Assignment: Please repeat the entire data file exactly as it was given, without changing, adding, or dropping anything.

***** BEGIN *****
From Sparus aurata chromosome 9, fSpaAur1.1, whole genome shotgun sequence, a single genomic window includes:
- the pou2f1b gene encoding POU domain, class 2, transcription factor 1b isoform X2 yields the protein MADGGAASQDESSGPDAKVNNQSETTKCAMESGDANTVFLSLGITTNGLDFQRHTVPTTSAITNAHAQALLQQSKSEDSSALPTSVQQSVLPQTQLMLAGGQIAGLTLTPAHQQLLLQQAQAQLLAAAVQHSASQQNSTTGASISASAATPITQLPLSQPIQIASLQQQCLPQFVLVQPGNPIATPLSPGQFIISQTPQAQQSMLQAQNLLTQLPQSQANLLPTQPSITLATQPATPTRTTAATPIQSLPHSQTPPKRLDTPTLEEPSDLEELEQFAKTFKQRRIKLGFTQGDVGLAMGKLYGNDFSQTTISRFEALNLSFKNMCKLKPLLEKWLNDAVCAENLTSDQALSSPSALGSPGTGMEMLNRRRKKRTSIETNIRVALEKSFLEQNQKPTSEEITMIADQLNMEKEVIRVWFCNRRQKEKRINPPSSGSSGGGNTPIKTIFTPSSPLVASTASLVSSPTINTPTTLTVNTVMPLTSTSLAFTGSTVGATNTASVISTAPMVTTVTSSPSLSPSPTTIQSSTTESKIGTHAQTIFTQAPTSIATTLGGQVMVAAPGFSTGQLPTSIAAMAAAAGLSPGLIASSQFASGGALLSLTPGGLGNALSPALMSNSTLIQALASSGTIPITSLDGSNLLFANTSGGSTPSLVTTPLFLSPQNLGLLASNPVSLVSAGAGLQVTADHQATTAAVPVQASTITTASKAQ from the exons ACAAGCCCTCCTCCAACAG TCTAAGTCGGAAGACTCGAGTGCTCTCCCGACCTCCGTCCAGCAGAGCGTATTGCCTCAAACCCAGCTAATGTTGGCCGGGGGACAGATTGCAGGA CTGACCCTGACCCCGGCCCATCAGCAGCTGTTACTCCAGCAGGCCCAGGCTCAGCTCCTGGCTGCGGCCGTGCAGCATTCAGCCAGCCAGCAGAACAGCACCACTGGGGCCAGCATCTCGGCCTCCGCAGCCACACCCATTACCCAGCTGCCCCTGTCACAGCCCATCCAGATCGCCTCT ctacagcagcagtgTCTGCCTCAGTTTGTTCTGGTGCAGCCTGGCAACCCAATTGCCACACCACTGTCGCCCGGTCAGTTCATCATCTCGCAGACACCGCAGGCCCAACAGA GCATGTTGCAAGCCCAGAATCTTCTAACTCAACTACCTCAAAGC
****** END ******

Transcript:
From Sparus aurata chromosome 9, fSpaAur1.1, whole genome shotgun sequence, a single genomic window includes:
- the pou2f1b gene encoding POU domain, class 2, transcription factor 1b isoform X2 yields the protein MADGGAASQDESSGPDAKVNNQSETTKCAMESGDANTVFLSLGITTNGLDFQRHTVPTTSAITNAHAQALLQQSKSEDSSALPTSVQQSVLPQTQLMLAGGQIAGLTLTPAHQQLLLQQAQAQLLAAAVQHSASQQNSTTGASISASAATPITQLPLSQPIQIASLQQQCLPQFVLVQPGNPIATPLSPGQFIISQTPQAQQSMLQAQNLLTQLPQSQANLLPTQPSITLATQPATPTRTTAATPIQSLPHSQTPPKRLDTPTLEEPSDLEELEQFAKTFKQRRIKLGFTQGDVGLAMGKLYGNDFSQTTISRFEALNLSFKNMCKLKPLLEKWLNDAVCAENLTSDQALSSPSALGSPGTGMEMLNRRRKKRTSIETNIRVALEKSFLEQNQKPTSEEITMIADQLNMEKEVIRVWFCNRRQKEKRINPPSSGSSGGGNTPIKTIFTPSSPLVASTASLVSSPTINTPTTLTVNTVMPLTSTSLAFTGSTVGATNTASVISTAPMVTTVTSSPSLSPSPTTIQSSTTESKIGTHAQTIFTQAPTSIATTLGGQVMVAAPGFSTGQLPTSIAAMAAAAGLSPGLIASSQFASGGALLSLTPGGLGNALSPALMSNSTLIQALASSGTIPITSLDGSNLLFANTSGGSTPSLVTTPLFLSPQNLGLLASNPVSLVSAGAGLQVTADHQATTAAVPVQASTITTASKAQ from the exons ACAAGCCCTCCTCCAACAG TCTAAGTCGGAAGACTCGAGTGCTCTCCCGACCTCCGTCCAGCAGAGCGTATTGCCTCAAACCCAGCTAATGTTGGCCGGGGGACAGATTGCAGGA CTGACCCTGACCCCGGCCCATCAGCAGCTGTTACTCCAGCAGGCCCAGGCTCAGCTCCTGGCTGCGGCCGTGCAGCATTCAGCCAGCCAGCAGAACAGCACCACTGGGGCCAGCATCTCGGCCTCCGCAGCCACACCCATTACCCAGCTGCCCCTGTCACAGCCCATCCAGATCGCCTCT ctacagcagcagtgTCTGCCTCAGTTTGTTCTGGTGCAGCCTGGCAACCCAATTGCCACACCACTGTCGCCCGGTCAGTTCATCATCTCGCAGACACCGCAGGCCCAACAGA GCATGTTGCAAGCCCAGAATCTTCTAACTCAACTACCTCAAAGC